Texarkana Gazette

Will the president swap Keystone for renewables?


Environmen­tal activists a decade ago made the Keystone XL pipeline into a symbol of Big Oil and tailpipe pollution. By killing federal permits for the project on his very first day in office, President Joe Biden on Jan. 20 made the Keystone pipeline a fresh symbol of the Democrats’ drive to eliminate fossil fuels.

In reality, the Keystone pipeline is hardly relevant to Biden’s goal of reducing pollution. Killing the project does not remove a single car from the road or add even one solar panel to the grid. While it sets the tone for a more environmen­tally minded administra­tion, whether Biden achieves any reduction in pollution will depend on a strategy to build opportunit­ies for conservati­on and renewable energy.

The reason we’ve supported the Keystone project is that a modern pipeline is safer and more efficient than our aging oil infrastruc­ture or, much worse, moving oil by rail. Further, a pipeline is important to global politics, local workforce and energy prices. A pipeline from Canada to the U.S. would likely mean the U.S. would consume more oil from its neighbor ally, one more way that geopolitic­al power might shift from the Middle East and Russia to North America. Canadian oil field workers gain job security; pipeline welders get a multiyear project. More of the U.S. oil market pricing involves Canadian issues rather than OPEC issues.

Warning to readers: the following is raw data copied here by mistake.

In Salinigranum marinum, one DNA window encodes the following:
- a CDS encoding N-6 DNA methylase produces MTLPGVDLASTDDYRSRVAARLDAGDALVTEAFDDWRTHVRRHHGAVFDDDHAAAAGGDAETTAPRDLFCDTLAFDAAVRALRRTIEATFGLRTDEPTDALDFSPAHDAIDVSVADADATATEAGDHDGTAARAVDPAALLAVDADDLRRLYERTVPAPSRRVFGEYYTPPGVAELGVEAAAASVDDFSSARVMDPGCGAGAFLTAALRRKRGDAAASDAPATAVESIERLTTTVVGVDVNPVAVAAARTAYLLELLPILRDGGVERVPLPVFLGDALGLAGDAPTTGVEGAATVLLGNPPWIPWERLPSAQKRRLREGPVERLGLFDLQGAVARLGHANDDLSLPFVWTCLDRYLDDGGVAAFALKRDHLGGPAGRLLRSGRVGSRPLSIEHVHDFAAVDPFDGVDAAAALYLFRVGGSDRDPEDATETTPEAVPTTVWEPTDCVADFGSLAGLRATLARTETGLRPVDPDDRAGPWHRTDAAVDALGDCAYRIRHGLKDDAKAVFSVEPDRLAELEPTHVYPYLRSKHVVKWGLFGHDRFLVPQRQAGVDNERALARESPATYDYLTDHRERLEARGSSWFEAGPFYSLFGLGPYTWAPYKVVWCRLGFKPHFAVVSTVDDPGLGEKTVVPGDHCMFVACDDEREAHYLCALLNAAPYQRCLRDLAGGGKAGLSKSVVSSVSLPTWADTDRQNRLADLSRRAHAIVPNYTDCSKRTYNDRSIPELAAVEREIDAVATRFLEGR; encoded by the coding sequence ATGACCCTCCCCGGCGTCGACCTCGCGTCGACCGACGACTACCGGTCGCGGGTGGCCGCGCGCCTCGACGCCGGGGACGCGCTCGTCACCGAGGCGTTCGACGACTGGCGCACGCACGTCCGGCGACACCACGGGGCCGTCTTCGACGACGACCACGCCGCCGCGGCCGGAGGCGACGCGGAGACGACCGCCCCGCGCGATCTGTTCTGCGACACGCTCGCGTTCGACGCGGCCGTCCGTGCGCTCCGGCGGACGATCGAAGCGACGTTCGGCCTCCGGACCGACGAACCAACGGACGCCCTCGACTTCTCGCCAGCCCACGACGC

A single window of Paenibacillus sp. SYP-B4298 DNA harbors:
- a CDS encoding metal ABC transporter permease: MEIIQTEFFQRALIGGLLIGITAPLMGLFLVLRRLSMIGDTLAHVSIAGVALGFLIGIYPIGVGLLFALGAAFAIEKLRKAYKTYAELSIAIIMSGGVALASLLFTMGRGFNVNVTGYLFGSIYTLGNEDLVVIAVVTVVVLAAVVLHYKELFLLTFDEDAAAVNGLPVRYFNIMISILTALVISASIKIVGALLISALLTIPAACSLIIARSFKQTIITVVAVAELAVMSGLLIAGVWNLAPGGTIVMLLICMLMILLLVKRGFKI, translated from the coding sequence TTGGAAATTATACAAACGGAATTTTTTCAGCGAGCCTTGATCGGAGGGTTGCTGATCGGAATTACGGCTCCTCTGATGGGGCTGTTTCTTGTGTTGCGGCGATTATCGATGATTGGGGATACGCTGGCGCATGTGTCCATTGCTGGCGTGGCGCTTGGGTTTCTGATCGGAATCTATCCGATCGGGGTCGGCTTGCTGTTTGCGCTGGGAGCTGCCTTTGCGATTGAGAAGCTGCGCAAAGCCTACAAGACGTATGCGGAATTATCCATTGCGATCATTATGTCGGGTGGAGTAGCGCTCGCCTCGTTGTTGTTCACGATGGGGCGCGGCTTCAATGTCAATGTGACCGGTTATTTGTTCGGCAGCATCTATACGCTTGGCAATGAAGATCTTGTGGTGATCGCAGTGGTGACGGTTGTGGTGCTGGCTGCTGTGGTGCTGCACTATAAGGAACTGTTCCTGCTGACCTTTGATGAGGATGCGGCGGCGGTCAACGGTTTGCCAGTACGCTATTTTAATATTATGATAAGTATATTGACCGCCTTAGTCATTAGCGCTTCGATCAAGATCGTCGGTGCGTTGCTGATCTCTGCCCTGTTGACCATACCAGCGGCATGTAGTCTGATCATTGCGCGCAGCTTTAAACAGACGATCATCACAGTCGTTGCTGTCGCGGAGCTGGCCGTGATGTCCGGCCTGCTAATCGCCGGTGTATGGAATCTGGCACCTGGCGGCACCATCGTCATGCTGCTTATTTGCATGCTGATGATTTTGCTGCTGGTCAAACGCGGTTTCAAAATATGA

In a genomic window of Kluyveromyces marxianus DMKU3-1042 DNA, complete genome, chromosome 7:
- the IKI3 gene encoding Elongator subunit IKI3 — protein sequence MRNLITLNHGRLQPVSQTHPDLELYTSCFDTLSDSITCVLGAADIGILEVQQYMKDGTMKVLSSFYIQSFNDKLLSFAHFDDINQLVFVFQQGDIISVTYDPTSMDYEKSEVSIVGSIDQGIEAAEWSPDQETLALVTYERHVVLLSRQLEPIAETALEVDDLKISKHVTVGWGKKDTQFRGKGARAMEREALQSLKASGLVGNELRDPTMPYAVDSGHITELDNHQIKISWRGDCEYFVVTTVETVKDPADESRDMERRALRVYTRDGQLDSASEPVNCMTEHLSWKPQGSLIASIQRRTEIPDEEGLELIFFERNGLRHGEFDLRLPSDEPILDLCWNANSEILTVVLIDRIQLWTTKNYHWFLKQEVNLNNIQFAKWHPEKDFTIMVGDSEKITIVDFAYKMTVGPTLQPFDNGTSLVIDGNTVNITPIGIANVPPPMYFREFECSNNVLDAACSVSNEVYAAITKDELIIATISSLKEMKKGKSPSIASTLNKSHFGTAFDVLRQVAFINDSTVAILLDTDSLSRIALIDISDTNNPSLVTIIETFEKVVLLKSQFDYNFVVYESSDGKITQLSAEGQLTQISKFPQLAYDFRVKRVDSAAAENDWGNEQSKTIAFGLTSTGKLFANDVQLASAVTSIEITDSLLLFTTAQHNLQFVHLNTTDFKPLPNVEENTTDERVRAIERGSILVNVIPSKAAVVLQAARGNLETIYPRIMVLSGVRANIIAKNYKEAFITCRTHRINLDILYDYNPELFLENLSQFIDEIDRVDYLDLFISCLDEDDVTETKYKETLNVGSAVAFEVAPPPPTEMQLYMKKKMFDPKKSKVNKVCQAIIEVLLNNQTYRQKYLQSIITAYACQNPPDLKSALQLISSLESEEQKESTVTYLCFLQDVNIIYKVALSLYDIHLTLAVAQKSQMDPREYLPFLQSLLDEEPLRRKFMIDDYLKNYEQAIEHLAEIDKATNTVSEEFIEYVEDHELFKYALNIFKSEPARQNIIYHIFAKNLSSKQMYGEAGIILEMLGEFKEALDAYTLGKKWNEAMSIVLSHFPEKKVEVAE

At the same time, Biden’s vision of building the U.S. renewables industry in terms of energy consumed, infrastruc­ture built and jobs created, is worth keeping an open mind about. It will be important to closely observe whether Biden is swapping Keystone for renewable energy, infrastruc­ture and jobs, or whether he is swapping a modern oil pipeline for aging oil infrastruc­ture.

Our hope is that the decision to nix the Keystone pipeline is followed up by smart initiative­s that drive us to a more energy efficient country in ways that are affordable for all Americans. This past year, for example, we all saw the benefits of driving less.

What stopped the gangbuster growth of the U.S. oil industry last year was not the regulatory misfortune­s of the Keystone pipeline. What sent oil companies into existentia­l shock was drivers, that is, all of us, staying home because of COVID-19. And if Biden does not offer policies to reduce the use of fossil fuels, then as COVID fades, oil will soon flow again, with or without Keystone.

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